Thursday, February 4, 2010

Movie vs. Book: The Manitou

Sometimes after a rough day, you need some candy. I’m not talking fancy Godiva chocolates. I’m talking a little package of those fake chocolate Sixlets balls from the bottom shelf of the 7-11. They aren’t the best—far from it—but they’re just little packages of junky goodness. The Manitou is like that.
There is precious little in the way of quality frights in The Manitou. Think of the basic plot—human adult is born from a woman’s back and proceeds to wreak havoc on the hospital and its surroundings. Throw in Tony Curtis (who, as it continued toward the end, was reminding me of Eddie Izzard) camping it up, and boogieing down to some funk music, and not nearly enough Burgess Meredith doing some of his trademark off-the-cuff bits, and I can’t say these filmmakers didn’t try for at least some, if not all, of the humor. The bit players (especially the clients of Curtis’ psychic tarot reader) were a kick to watch. The music was so blatantly ripped off from other popular movies that you can’t help but giggle. I haven’t read the book yet, so I’m not sure how much of the tongue-in-cheek is there from the beginning, but the director of this sure seemed to have fun.

A lot seems to have been said about the quality of special effects. I agree, they were bad even by late 70s standards. The lasers that seemed hand-drawn onto the film, the “legless” mutant medicine man who can clearly be seen kneeling down, with the feet sticking out behind him, the lava-lamp psychadelica of the cosmos floating around the hospital room as the Great Old One (yes, sure enough, I get yet ANOTHER movie referring to the Great Old One), and I can’t help but wonder just what kind of drugs were floating around in the 70s. That said, it’s hard for me to not admit its place in effects design. The last battle sequence had moments taken directly from Donald Cammell’s Performance from eight years previous, and while watching it, I do think the “birth” scene had to have partially inspired Lars von Trier while making Riget (Kingdom), where Udo Kier is born full-formed from an unsuspecting Danish woman.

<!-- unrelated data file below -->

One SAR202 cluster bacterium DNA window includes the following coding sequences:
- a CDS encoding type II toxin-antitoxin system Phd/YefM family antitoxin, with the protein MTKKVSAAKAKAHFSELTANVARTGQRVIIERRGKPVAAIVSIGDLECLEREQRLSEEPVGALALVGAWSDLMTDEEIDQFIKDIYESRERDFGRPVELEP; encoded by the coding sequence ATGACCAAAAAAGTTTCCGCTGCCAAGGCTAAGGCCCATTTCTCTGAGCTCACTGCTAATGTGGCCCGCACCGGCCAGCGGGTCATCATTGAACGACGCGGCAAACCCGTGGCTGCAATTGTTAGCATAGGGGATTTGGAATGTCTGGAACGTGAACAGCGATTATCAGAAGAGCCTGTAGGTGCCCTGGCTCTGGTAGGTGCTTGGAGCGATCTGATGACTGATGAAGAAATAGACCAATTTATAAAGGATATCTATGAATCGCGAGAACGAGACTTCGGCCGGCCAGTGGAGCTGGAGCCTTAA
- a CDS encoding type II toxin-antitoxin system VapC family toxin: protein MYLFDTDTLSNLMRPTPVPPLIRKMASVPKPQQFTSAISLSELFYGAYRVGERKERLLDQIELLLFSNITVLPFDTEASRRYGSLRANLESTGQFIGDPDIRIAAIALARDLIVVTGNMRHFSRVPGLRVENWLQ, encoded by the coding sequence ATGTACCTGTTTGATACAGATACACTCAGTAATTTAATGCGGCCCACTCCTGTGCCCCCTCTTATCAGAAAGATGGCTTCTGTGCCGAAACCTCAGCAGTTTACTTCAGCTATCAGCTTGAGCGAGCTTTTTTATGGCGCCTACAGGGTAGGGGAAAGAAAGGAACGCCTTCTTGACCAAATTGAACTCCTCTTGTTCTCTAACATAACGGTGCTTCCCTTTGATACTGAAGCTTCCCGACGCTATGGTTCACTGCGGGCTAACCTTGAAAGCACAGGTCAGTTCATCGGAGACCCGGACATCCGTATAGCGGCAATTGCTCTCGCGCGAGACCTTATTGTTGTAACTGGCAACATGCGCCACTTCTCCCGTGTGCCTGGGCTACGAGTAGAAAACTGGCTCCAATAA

There’s really not a whole lot to say about The Manitou. Yes, it is far from being great timeless cinema. But I challenge you to watch it and not have fun. Just don’t take any of it too seriously.


The Manitou was Graham Masterton’s first horror novel. With it, Masterton began a number of trends which continue in his work. I’m going to look at those.

1. Series horror. Not only does Misquamacus, the antagonist of the novel, reappear in multiple sequels but the hero Harry Erskine does him one better, reappearing in the Manitou series novels and the stand-alone novel The Djinn.

2. Humor. Masterton has a deft touch with the light humor, never making it an excessive part of the story but unafraid to let his characters recognize the lunacy in which they find themselves involved. With his choice of a charlatan spiritualist as protagonist, Masterton provided an opportunity for humor. Happily, he handles it well.

3. Reasonable absurdity. If Masterton has one area where he excels, one aspect of the horror field in which he can declare himself champion, it is this. In later novels, the monsters have been everything from haunted chairs to Nazi fire spirits trying to reach immortality through opera. The man somehow makes it work. I believe it can be traced back to this novel, where much of the book involves the fetus of an ancient medicine man growing out of a woman’s neck.

4. Unusual antagonists. While they can often be absurd (see 3., above) they are always unusual. A deserted WWII tank inhabited by actual demons. Creatures trying to invade humanity’s dreams. Even in this one, Masterton throws a curve ball. He shifts gears from native American theology to Lovecraftean mythos work; and while he plays fair with it by introducing the novel with a Lovecraftean quote referencing Misquamacus, it’s still surprising when it happens.

And overall, Masterton has a reliable quality of producing enjoyable, engaging, entertaining books. The man is one of the contemporary masters, and his first book successfully hit on most of the right notes. Its weakness lies in the ending (which was still head and shoulders above the movie version) and in the relatively haphazard construction of some of the language, which is good enough not to throw a reader out of the story but fails to drag a reader in as well as his later books.

Four stars out of five.